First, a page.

Yes I understand, I have been making “bowls” too and I love them so much that practically every meal I eat is in a bowl!

A couple of months ago I went shopping at Crate & Barrel and found some oversize bowls that I love and use for almost every meal.

And then I found some smaller bowls I had stashed away from Pier One. I had purchased these almost 15 years ago, so I doubt they still sell the same bowls, but they probably have something similar.

My rule of thumb has been to assume white bowls are safe and to check colored dinnerware with LeadCheck swabs. These are not considered as reliable as other forms of testing, but they are affordable and available. You can get them at any Home Depot or online.

LeadCheck swabs are simple to use. You just rub the end of the swab against the bowl for thirty seconds and if there is lead the swab will show red. If no lead, the swab will remain white. These swabs now come in packs of 2 for about $10, so it’s more affordable to do these tests than in the past.

I used LeadCheck swabs to test two bowls that I have on my shelf and eat from every day. As I thought, they both tested negative for lead.

This bowl from Pier 1 is a salad or soup sized porcelain bowl. Here is a similar one from Pier 1 Imports and they come in several sizes.  Note this one is made in China but still tests negative for lead. This larger porcelain bowl from Crate & Barrel is a serving bowl. It’s called Essential Serving Bowl. It was in stock at my local Crate and Barrel store. This also comes in several sizes. Note this one is made in Indonesia and also tests negative for lead.

I’ve become fond of putting my food in big white bowls and am actually retiring a lot of my dinnerware because I just don’t use it. White bowls are very simple and easily hold everything I eat.

I suggest purchasing white bowls and LeadCheck swabs and then bring the bowls home and test them immediately. If the swabs turn red, return the bowls and buy other bowls until you find bowls that test negative.

Here’s an article from the Chicago Tribune from 2007, when they gathered 20+ pieces of colorful dinnerware from local stores and had them tested for lead. None showed significant amounts of lead.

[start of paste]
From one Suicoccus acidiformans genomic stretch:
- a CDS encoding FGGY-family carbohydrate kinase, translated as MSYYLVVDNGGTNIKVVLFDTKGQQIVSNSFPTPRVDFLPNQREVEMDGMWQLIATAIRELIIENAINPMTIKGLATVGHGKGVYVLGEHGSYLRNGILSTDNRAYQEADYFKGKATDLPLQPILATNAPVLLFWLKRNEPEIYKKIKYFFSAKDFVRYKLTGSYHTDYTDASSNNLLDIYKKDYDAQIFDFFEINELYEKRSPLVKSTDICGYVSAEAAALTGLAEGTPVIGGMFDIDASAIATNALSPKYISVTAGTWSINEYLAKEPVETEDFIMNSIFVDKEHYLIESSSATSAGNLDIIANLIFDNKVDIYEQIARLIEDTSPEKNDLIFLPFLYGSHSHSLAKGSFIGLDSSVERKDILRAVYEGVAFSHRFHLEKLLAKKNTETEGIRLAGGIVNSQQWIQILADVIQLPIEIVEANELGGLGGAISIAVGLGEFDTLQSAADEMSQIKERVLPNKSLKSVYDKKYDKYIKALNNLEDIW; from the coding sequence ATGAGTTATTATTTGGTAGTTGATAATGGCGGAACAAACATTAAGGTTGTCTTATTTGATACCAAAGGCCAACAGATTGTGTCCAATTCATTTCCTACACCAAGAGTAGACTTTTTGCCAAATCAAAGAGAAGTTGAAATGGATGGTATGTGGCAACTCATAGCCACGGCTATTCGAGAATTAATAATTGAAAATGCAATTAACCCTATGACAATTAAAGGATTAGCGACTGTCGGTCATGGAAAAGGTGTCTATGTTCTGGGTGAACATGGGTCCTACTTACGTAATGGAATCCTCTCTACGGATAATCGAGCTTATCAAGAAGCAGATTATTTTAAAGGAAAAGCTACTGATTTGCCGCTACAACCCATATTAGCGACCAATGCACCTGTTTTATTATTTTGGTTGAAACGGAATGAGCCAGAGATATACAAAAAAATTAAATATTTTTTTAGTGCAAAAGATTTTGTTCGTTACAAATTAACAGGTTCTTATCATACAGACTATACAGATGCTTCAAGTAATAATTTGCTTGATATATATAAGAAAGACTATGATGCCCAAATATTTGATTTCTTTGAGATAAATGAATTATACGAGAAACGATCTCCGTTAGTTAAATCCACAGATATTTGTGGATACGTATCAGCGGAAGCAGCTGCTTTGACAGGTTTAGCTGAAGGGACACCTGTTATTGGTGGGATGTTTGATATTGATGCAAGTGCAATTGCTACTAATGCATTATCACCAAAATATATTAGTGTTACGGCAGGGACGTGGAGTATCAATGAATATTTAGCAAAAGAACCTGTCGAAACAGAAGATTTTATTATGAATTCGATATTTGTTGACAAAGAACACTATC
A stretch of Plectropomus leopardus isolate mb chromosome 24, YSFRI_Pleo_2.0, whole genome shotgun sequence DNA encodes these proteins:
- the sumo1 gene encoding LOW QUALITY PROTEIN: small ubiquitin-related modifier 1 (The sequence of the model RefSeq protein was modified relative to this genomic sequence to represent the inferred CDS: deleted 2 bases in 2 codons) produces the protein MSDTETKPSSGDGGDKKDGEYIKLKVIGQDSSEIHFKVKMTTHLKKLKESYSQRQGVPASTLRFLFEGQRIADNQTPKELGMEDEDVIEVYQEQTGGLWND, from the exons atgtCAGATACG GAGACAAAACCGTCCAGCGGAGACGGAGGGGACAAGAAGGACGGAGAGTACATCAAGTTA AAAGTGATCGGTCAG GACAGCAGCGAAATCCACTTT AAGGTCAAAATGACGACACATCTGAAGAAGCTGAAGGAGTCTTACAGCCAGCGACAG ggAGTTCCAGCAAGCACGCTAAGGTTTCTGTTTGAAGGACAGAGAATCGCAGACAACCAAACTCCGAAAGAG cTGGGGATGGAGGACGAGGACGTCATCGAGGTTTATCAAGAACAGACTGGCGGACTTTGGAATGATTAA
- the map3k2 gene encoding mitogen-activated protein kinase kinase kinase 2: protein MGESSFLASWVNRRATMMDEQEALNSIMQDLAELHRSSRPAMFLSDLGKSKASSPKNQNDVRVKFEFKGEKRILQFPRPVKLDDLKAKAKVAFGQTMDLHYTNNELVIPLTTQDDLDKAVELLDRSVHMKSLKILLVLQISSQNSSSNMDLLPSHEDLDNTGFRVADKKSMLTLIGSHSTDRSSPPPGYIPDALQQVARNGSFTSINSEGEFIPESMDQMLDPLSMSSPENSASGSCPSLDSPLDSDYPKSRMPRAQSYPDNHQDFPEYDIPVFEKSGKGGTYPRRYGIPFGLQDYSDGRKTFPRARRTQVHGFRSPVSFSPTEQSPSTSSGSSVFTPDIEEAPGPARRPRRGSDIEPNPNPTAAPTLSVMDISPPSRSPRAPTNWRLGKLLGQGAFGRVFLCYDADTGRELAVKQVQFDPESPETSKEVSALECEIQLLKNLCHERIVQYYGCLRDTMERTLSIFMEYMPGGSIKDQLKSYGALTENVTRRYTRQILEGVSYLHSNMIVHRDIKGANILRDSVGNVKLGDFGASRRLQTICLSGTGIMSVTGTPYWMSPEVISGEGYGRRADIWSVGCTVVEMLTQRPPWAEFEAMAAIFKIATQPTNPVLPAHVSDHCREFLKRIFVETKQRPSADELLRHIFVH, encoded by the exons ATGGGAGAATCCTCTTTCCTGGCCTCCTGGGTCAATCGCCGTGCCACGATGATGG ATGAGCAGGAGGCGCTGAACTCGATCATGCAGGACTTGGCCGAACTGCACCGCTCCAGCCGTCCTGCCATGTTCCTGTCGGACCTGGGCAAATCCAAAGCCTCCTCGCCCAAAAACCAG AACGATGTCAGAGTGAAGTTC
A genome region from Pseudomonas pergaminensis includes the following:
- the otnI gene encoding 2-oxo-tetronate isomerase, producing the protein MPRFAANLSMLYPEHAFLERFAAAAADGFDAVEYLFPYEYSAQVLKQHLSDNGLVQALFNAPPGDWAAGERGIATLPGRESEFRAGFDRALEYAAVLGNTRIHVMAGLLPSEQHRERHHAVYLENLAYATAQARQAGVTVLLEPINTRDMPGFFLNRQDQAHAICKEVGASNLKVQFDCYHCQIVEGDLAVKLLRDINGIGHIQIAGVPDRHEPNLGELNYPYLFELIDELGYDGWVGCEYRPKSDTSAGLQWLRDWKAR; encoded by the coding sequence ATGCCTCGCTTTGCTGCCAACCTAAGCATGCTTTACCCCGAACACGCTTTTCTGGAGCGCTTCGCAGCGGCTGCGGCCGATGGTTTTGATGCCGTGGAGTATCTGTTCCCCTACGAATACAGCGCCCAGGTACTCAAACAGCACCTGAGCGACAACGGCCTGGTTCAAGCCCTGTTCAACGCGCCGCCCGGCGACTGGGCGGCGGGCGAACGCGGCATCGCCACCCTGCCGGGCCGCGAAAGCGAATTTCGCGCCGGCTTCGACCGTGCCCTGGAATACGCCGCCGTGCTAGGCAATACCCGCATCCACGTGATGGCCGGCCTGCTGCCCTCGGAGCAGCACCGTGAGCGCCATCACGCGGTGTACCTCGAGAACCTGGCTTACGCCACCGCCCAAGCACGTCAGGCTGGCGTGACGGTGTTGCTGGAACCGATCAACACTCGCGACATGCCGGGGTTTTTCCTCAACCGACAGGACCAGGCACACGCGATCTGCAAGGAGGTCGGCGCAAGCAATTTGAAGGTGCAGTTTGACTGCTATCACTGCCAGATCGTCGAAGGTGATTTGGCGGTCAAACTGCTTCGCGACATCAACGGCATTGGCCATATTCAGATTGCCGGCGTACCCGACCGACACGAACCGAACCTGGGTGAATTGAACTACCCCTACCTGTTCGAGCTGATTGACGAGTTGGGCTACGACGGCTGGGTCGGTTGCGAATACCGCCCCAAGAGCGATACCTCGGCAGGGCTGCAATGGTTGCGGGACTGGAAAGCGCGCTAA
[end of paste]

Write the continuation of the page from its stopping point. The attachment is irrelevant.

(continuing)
Many years ago I did a LeadCheck swab test on a colorful painted dinner plate for a TV show in Washington DC. And the swab did turn red right on cue. So I’ve seen the swabs test positive and negative. Mostly negative.

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How Do I Know if There is Something Toxic In Replacement Windows Before I Buy?

Over the years on this blog the question of safe windows has been posted a number of times, and yet there have been practically no comments.

This week there was a new question, so I’m making it a new question and invite any of you reading this to share your experiences with purchasing windows for new construction or replacement.

It was a comment on the post Toxic Windows , which describes the reader’s experience finding out how toxic her new windows are by reading the MSDS after she had the windows installed.

In the 11 years since this last question re:safe windows was posted, is there any new information? We need new windows and aluminum seems the safest choice. However, how is one to really know if there is something toxic in them? By the time they are installed, it’s too late. Please, anyone, help! Thanks.

The question was how to really know if there is something toxic in windows before you install them.

The answer is to contact the manufacturer and ask.

First you want to ask them for the Safety Data Sheet. And you also want to ask them for a complete list of materials.

There are only five major materials used to make windows:

  • Vinyl
  • Wood
  • Fiberglass
  • Aluminum
  • Steel

All have some toxic components to them except for aluminum and steel.

In my house I have old wood windows from 1940 and aluminum windows from the 1960s. In other houses I have replaced windows with old wood windows from salvage yards that did not have any chemical odors.

Here’s a really good summary of window choices written by a woman with MCS who built a tiny house: MY CHEMICAL-FREE HOUSE: Non-Toxic Windows and Window Coverings.

Readers, if you have purchased some windows, please comment below with your experience.

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Is Real Salt Radioactive?

Question from Kathleen S.

Hi Debra,

My understanding of Real Salt is that it was mined in an area where nuclear testing had been done. My chiropractor said she would never use it, but recommend Celtic Salt. I read that Himalayan salt has problems too. So it seems very difficult to find any thing safe.

Debra’s Answer

I’ve done extensive research on salt and came to the conclusion that safest salts are those that come from underground sources. These are ancient sea beds that are not contaminated with modern pollution. So that would be Real Salt and The Original Himalayan Salt.